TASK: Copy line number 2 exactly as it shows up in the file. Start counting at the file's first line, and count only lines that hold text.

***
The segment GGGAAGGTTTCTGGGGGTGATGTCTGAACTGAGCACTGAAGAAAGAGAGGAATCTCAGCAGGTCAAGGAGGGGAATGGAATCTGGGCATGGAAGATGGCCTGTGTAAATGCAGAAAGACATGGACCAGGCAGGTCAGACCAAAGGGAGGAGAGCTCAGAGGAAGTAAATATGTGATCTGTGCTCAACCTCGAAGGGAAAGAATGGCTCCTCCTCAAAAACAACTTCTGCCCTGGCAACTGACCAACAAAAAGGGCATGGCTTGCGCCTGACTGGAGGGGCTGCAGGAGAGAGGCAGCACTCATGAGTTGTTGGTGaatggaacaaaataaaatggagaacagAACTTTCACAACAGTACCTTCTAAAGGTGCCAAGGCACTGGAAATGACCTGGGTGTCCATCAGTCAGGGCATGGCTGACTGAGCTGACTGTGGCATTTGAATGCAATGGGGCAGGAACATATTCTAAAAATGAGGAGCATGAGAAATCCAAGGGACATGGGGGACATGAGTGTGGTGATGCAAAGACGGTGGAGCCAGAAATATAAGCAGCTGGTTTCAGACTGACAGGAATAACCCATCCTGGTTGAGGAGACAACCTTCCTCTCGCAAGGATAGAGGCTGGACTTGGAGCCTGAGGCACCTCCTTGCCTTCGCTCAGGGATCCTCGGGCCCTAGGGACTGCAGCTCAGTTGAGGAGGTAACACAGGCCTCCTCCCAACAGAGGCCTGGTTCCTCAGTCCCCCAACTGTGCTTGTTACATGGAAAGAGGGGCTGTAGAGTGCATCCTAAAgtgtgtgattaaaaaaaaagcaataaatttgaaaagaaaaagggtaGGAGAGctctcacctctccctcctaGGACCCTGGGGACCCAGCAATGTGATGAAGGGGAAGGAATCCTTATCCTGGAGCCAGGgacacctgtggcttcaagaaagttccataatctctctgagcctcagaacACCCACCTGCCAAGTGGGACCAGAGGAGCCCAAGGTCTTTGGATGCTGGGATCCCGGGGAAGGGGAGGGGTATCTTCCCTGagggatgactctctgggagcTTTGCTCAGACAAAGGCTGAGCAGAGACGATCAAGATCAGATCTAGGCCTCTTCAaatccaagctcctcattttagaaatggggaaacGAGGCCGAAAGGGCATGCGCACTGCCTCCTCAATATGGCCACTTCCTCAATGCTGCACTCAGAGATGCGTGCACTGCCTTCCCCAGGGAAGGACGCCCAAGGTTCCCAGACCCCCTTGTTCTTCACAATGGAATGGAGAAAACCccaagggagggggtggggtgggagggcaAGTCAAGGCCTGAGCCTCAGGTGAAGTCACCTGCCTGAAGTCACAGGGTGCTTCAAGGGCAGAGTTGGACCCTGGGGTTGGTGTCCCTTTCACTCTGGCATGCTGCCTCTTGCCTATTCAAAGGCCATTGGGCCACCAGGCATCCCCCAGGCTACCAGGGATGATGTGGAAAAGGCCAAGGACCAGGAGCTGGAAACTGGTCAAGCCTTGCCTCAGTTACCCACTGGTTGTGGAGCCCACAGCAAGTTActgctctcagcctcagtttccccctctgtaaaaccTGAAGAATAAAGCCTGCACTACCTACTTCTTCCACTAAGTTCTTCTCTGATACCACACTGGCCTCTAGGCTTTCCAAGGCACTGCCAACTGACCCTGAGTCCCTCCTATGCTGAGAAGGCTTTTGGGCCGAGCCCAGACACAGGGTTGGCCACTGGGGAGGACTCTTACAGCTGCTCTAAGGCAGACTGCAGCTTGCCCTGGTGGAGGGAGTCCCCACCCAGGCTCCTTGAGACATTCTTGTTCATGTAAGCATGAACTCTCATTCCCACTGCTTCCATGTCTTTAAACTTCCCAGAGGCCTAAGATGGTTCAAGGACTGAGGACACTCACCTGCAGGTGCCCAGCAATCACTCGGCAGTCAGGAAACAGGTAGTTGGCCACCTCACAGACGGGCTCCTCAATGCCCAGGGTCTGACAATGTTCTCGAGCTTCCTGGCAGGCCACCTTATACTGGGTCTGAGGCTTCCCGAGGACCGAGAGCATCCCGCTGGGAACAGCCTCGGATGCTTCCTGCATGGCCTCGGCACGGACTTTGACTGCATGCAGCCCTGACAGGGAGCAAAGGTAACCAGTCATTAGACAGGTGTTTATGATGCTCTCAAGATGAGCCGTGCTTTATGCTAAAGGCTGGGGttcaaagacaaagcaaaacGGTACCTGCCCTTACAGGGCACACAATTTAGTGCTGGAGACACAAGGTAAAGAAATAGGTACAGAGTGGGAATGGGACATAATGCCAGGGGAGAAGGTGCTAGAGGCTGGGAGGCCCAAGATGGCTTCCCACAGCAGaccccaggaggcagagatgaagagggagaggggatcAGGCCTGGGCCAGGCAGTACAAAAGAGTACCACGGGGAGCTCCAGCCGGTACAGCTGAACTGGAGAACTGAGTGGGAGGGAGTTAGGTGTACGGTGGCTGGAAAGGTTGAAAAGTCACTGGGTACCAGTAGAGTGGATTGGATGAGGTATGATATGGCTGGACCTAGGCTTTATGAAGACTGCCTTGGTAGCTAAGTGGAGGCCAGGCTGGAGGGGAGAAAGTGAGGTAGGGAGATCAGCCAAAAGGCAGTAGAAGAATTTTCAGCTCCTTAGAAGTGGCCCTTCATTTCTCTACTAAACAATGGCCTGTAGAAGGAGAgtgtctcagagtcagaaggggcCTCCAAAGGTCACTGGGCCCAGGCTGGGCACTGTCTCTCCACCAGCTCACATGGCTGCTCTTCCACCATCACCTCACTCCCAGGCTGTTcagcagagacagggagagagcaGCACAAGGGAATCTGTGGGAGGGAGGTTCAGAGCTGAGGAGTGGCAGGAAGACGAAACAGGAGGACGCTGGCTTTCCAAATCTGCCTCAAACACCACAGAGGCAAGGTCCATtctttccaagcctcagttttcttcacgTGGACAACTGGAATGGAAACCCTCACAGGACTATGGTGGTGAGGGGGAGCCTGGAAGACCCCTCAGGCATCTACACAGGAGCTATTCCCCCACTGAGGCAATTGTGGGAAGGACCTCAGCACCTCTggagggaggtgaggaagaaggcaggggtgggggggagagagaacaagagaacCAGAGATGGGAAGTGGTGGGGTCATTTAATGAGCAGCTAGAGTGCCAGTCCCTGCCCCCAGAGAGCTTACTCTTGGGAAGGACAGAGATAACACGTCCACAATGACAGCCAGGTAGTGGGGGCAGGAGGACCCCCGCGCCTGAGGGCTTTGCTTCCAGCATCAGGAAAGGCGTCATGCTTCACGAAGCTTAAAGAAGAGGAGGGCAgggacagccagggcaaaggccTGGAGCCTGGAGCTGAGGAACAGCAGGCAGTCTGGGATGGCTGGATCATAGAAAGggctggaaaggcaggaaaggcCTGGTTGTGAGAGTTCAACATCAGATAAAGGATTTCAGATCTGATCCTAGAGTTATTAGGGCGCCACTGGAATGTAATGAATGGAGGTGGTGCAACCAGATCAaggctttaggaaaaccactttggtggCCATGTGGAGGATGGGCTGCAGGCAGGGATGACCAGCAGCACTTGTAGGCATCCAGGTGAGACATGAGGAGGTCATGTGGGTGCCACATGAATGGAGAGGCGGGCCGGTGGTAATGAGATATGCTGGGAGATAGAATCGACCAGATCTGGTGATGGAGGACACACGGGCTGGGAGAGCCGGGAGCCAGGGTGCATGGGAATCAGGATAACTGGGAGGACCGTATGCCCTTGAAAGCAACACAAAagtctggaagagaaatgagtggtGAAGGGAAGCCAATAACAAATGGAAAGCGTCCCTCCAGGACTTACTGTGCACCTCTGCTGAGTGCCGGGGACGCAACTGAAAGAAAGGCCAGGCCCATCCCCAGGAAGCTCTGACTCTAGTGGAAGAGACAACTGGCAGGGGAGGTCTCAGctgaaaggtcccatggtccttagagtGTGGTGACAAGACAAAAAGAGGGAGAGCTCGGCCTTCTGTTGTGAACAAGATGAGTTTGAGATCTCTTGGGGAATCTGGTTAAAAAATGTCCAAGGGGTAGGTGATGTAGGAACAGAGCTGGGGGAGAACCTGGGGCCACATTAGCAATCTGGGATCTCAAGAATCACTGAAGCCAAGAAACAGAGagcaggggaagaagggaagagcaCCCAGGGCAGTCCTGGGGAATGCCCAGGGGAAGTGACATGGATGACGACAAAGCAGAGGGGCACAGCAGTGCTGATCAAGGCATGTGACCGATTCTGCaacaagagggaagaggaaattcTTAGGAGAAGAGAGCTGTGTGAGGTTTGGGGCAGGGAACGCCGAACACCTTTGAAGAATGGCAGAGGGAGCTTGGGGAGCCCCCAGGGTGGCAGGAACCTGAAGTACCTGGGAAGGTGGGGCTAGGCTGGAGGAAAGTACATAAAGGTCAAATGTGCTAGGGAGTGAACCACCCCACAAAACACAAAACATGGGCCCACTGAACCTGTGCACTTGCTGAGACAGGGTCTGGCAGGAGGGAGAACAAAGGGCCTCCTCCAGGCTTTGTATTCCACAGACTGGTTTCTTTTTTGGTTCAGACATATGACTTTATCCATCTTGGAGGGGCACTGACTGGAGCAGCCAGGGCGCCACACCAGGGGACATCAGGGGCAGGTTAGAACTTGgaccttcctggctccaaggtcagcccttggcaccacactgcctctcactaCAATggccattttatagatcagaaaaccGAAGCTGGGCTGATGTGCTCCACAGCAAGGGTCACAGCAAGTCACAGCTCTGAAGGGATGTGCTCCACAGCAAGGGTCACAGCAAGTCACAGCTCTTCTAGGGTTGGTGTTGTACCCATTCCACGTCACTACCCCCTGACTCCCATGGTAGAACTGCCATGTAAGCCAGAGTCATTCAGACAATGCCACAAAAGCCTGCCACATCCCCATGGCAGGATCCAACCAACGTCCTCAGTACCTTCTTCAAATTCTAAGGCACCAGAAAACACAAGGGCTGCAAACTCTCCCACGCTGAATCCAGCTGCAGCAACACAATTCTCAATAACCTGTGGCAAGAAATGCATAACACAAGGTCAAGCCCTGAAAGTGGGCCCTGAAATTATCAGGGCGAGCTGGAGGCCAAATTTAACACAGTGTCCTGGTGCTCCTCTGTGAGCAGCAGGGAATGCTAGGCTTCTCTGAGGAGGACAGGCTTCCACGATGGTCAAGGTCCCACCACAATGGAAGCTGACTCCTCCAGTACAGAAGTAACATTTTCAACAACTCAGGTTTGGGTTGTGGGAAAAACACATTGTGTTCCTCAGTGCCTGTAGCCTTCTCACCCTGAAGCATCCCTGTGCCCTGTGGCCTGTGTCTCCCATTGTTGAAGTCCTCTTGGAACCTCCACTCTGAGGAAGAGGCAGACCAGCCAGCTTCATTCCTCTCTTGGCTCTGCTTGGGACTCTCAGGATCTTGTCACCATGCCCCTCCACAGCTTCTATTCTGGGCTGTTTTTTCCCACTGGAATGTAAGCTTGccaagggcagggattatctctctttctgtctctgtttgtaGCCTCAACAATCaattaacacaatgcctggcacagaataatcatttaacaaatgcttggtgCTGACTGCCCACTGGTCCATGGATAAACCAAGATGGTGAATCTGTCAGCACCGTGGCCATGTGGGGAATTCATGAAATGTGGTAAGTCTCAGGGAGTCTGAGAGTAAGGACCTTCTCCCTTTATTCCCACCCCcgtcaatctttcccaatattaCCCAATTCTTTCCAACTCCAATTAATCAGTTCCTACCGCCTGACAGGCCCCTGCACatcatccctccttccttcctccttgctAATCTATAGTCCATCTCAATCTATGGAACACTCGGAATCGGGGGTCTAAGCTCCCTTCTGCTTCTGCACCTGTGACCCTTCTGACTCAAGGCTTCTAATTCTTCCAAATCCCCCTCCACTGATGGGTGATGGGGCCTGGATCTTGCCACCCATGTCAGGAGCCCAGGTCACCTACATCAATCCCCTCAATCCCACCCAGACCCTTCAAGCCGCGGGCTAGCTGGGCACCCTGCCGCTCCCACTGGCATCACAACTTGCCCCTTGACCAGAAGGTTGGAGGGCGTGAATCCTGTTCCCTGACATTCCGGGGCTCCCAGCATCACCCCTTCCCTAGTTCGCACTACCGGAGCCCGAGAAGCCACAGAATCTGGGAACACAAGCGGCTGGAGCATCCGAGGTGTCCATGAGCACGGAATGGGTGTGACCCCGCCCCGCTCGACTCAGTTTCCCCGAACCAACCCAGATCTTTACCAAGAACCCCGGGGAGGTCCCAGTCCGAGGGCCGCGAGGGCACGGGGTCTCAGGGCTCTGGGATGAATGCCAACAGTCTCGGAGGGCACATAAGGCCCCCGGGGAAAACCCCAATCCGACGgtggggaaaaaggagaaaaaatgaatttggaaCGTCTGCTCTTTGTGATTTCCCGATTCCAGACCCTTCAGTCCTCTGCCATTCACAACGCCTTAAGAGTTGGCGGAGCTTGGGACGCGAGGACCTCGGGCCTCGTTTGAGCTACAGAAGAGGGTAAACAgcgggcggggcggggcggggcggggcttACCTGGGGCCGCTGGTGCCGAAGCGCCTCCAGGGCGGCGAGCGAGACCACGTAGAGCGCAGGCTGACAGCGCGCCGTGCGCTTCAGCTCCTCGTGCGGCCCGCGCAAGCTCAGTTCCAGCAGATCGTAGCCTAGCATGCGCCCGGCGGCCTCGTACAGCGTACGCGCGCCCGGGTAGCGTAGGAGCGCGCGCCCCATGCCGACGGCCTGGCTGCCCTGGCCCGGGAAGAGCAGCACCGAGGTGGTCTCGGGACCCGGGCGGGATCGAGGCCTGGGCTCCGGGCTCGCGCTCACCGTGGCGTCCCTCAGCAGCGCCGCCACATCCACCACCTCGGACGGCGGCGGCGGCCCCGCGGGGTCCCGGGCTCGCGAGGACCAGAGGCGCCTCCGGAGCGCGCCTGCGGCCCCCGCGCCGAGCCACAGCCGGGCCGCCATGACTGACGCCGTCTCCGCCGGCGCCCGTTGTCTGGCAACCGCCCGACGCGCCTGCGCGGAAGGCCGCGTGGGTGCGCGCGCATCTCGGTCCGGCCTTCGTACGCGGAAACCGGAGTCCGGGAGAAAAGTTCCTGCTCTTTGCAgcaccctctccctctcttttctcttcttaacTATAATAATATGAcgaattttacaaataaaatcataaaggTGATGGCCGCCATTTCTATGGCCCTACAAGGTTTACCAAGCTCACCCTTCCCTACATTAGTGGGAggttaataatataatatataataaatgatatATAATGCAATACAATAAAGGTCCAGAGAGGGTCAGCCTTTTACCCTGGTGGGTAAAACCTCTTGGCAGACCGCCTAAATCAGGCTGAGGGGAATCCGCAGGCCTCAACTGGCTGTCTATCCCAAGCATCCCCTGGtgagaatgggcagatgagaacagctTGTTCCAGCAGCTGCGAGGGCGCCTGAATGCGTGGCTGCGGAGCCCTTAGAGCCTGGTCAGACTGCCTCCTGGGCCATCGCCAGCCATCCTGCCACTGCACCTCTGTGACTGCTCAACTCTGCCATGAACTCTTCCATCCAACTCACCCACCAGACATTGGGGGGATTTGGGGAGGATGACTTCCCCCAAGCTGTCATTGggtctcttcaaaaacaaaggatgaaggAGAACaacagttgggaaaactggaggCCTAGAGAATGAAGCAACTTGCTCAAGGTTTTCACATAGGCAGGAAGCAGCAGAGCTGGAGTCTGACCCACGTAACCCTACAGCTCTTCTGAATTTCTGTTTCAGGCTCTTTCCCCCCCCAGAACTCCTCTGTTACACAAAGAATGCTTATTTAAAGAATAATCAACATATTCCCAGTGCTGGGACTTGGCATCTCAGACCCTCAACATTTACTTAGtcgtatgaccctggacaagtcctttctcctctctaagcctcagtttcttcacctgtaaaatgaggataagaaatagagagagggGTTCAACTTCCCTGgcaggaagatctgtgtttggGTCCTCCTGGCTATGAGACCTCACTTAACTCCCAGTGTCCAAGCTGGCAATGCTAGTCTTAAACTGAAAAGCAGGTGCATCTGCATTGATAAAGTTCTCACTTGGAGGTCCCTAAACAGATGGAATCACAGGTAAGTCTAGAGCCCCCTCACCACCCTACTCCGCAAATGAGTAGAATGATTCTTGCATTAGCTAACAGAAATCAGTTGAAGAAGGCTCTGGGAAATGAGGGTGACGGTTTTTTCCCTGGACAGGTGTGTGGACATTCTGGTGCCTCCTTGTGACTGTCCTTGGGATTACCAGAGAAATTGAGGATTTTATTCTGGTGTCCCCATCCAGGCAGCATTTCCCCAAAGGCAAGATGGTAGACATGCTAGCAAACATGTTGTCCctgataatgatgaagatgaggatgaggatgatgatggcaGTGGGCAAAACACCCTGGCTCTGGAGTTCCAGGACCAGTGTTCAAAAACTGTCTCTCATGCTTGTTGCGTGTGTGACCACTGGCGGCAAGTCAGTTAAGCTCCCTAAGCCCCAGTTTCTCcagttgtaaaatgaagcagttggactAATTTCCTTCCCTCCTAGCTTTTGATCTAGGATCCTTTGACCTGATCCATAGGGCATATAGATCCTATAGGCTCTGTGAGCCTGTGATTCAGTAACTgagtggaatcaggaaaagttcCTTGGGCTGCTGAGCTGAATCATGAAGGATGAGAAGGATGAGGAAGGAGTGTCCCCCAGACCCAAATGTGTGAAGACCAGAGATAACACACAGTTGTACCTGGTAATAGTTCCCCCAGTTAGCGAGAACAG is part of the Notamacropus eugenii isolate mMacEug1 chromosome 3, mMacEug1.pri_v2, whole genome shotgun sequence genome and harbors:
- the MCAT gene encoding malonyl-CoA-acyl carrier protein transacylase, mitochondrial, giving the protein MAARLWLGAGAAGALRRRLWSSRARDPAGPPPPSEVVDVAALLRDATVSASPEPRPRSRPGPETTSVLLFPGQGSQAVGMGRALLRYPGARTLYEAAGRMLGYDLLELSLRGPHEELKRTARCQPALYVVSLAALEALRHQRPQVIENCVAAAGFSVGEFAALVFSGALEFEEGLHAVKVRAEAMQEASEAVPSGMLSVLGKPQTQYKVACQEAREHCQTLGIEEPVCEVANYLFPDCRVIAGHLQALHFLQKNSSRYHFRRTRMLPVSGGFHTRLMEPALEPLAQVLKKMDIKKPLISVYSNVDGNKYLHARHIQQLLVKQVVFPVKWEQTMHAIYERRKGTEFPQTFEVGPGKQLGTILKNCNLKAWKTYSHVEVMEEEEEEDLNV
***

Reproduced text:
- the MCAT gene encoding malonyl-CoA-acyl carrier protein transacylase, mitochondrial, giving the protein MAARLWLGAGAAGALRRRLWSSRARDPAGPPPPSEVVDVAALLRDATVSASPEPRPRSRPGPETTSVLLFPGQGSQAVGMGRALLRYPGARTLYEAAGRMLGYDLLELSLRGPHEELKRTARCQPALYVVSLAALEALRHQRPQVIENCVAAAGFSVGEFAALVFSGALEFEEGLHAVKVRAEAMQEASEAVPSGMLSVLGKPQTQYKVACQEAREHCQTLGIEEPVCEVANYLFPDCRVIAGHLQALHFLQKNSSRYHFRRTRMLPVSGGFHTRLMEPALEPLAQVLKKMDIKKPLISVYSNVDGNKYLHARHIQQLLVKQVVFPVKWEQTMHAIYERRKGTEFPQTFEVGPGKQLGTILKNCNLKAWKTYSHVEVMEEEEEEDLNV